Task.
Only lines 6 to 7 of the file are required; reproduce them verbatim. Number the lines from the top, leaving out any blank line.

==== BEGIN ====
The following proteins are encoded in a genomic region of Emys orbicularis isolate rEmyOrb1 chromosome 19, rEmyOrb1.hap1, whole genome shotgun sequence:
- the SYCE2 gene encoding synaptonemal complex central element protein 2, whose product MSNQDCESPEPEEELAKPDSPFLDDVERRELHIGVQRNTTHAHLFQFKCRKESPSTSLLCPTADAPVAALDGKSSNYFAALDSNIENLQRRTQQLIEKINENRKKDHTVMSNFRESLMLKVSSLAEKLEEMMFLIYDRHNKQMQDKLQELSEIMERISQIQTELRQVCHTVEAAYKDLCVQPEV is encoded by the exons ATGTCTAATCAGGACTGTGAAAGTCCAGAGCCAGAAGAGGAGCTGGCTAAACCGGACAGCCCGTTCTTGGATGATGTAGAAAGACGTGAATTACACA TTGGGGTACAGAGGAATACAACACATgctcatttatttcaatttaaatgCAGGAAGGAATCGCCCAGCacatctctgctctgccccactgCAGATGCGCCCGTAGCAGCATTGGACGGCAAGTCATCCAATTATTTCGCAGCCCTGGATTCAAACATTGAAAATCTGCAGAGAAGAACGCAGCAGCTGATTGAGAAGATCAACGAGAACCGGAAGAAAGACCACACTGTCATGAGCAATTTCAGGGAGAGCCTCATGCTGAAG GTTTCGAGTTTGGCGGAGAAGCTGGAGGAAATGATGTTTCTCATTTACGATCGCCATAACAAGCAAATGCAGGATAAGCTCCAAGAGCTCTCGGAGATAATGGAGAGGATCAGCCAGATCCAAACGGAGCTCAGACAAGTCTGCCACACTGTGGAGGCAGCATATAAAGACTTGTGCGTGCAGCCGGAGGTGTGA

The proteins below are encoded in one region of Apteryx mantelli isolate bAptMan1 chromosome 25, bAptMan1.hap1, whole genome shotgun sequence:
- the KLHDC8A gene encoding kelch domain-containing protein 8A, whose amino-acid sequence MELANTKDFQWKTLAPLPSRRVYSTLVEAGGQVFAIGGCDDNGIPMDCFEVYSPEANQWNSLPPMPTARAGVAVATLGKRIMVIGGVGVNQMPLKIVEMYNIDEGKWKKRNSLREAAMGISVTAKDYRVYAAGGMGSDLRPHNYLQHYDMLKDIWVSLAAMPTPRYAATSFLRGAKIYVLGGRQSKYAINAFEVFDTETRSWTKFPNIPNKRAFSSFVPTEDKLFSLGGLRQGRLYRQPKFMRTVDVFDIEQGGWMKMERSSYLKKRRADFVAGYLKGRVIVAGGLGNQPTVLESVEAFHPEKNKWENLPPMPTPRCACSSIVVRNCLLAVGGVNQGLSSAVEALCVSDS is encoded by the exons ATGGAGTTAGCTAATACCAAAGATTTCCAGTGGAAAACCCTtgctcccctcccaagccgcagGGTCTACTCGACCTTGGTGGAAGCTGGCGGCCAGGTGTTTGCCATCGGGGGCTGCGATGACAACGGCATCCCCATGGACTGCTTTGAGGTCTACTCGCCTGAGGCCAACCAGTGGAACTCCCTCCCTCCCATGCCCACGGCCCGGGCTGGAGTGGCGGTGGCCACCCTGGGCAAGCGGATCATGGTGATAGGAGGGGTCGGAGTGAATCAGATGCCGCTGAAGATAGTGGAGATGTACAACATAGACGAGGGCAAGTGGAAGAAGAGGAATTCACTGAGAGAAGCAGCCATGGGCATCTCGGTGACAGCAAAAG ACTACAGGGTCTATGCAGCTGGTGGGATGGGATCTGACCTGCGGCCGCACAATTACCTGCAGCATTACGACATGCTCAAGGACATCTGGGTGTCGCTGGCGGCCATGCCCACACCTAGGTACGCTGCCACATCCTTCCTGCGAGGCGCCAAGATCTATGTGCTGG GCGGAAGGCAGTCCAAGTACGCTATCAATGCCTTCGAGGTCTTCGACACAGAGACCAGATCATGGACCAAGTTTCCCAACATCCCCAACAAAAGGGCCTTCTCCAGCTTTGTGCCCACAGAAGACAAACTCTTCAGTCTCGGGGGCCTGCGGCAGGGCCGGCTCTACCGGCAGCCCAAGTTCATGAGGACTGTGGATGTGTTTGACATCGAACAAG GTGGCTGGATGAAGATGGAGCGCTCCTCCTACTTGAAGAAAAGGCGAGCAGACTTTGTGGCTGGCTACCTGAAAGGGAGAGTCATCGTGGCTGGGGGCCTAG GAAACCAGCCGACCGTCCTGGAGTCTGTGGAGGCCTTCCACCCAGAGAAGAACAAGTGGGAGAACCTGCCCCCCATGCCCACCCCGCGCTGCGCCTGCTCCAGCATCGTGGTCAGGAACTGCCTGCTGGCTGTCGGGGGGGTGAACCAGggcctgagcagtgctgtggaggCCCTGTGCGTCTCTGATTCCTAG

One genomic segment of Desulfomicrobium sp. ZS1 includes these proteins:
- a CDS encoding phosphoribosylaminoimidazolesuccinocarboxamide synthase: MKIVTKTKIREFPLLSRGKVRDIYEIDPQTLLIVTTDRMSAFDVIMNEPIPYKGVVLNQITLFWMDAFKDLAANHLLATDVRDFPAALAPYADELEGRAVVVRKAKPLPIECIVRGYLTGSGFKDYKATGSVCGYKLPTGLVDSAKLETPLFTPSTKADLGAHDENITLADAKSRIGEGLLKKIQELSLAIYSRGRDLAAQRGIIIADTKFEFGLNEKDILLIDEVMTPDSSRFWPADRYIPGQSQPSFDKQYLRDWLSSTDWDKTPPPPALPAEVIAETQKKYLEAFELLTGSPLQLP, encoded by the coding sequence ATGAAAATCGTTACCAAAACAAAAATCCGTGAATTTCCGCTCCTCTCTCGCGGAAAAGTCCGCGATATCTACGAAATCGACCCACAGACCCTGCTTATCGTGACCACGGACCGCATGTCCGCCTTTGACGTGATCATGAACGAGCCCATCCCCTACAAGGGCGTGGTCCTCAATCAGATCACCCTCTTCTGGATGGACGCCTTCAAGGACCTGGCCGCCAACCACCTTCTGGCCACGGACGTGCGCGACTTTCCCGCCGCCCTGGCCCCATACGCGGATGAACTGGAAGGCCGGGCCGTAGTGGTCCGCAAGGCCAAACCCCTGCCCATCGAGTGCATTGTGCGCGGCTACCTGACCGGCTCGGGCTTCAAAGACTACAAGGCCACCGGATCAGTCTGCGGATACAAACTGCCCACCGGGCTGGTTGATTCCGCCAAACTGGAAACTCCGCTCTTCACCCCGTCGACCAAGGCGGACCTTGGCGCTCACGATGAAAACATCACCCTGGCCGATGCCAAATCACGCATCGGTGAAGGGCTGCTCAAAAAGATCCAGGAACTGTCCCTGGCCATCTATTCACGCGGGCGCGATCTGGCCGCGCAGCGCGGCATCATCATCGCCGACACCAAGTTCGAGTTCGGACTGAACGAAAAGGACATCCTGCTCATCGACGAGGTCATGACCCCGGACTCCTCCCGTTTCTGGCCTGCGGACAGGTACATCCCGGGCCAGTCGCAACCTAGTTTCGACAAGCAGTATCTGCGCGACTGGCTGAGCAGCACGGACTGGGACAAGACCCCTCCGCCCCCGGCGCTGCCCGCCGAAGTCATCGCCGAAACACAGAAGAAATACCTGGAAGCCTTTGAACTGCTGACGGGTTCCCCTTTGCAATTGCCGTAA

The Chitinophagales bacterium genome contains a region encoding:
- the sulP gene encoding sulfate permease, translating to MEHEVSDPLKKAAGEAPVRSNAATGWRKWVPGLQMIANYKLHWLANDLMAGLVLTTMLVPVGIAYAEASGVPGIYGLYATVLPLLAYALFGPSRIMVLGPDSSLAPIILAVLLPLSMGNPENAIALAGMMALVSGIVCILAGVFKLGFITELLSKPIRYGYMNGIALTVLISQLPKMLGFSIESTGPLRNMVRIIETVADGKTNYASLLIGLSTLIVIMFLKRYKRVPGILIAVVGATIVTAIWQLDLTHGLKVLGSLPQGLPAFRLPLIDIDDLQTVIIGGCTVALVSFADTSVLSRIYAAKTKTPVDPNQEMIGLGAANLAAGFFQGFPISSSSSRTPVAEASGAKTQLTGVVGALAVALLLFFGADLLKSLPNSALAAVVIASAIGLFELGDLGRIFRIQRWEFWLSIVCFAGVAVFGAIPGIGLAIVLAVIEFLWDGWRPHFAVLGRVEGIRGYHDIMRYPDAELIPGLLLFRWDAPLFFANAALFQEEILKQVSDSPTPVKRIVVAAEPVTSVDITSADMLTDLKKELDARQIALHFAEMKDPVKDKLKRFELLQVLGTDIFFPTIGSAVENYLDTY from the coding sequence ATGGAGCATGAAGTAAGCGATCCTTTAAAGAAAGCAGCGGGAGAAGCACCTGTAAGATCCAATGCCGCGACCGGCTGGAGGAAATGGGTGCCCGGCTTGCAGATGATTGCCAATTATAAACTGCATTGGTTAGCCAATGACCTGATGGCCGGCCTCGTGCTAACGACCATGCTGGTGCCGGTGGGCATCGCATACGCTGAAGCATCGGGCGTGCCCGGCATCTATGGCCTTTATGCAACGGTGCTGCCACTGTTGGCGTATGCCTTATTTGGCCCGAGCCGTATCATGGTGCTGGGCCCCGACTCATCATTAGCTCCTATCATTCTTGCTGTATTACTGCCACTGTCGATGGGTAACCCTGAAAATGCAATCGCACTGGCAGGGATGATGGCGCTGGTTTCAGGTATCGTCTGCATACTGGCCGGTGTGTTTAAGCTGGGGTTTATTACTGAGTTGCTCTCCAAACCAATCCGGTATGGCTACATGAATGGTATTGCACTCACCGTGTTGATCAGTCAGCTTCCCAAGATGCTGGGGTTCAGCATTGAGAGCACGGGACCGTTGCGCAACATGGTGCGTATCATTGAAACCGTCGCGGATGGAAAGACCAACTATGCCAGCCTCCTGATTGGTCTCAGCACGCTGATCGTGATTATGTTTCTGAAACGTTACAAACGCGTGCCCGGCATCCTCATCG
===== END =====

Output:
- a CDS encoding phosphoribosylaminoimidazolesuccinocarboxamide synthase: MKIVTKTKIREFPLLSRGKVRDIYEIDPQTLLIVTTDRMSAFDVIMNEPIPYKGVVLNQITLFWMDAFKDLAANHLLATDVRDFPAALAPYADELEGRAVVVRKAKPLPIECIVRGYLTGSGFKDYKATGSVCGYKLPTGLVDSAKLETPLFTPSTKADLGAHDENITLADAKSRIGEGLLKKIQELSLAIYSRGRDLAAQRGIIIADTKFEFGLNEKDILLIDEVMTPDSSRFWPADRYIPGQSQPSFDKQYLRDWLSSTDWDKTPPPPALPAEVIAETQKKYLEAFELLTGSPLQLP, encoded by the coding sequence ATGAAAATCGTTACCAAAACAAAAATCCGTGAATTTCCGCTCCTCTCTCGCGGAAAAGTCCGCGATATCTACGAAATCGACCCACAGACCCTGCTTATCGTGACCACGGACCGCATGTCCGCCTTTGACGTGATCATGAACGAGCCCATCCCCTACAAGGGCGTGGTCCTCAATCAGATCACCCTCTTCTGGATGGACGCCTTCAAGGACCTGGCCGCCAACCACCTTCTGGCCACGGACGTGCGCGACTTTCCCGCCGCCCTGGCCCCATACGCGGATGAACTGGAAGGCCGGGCCGTAGTGGTCCGCAAGGCCAAACCCCTGCCCATCGAGTGCATTGTGCGCGGCTACCTGACCGGCTCGGGCTTCAAAGACTACAAGGCCACCGGATCAGTCTGCGGATACAAACTGCCCACCGGGCTGGTTGATTCCGCCAAACTGGAAACTCCGCTCTTCACCCCGTCGACCAAGGCGGACCTTGGCGCTCACGATGAAAACATCACCCTGGCCGATGCCAAATCACGCATCGGTGAAGGGCTGCTCAAAAAGATCCAGGAACTGTCCCTGGCCATCTATTCACGCGGGCGCGATCTGGCCGCGCAGCGCGGCATCATCATCGCCGACACCAAGTTCGAGTTCGGACTGAACGAAAAGGACATCCTGCTCATCGACGAGGTCATGACCCCGGACTCCTCCCGTTTCTGGCCTGCGGACAGGTACATCCCGGGCCAGTCGCAACCTAGTTTCGACAAGCAGTATCTGCGCGACTGGCTGAGCAGCACGGACTGGGACAAGACCCCTCCGCCCCCGGCGCTGCCCGCCGAAGTCATCGCCGAAACACAGAAGAAATACCTGGAAGCCTTTGAACTGCTGACGGGTTCCCCTTTGCAATTGCCGTAA

The Chitinophagales bacterium genome contains a region encoding: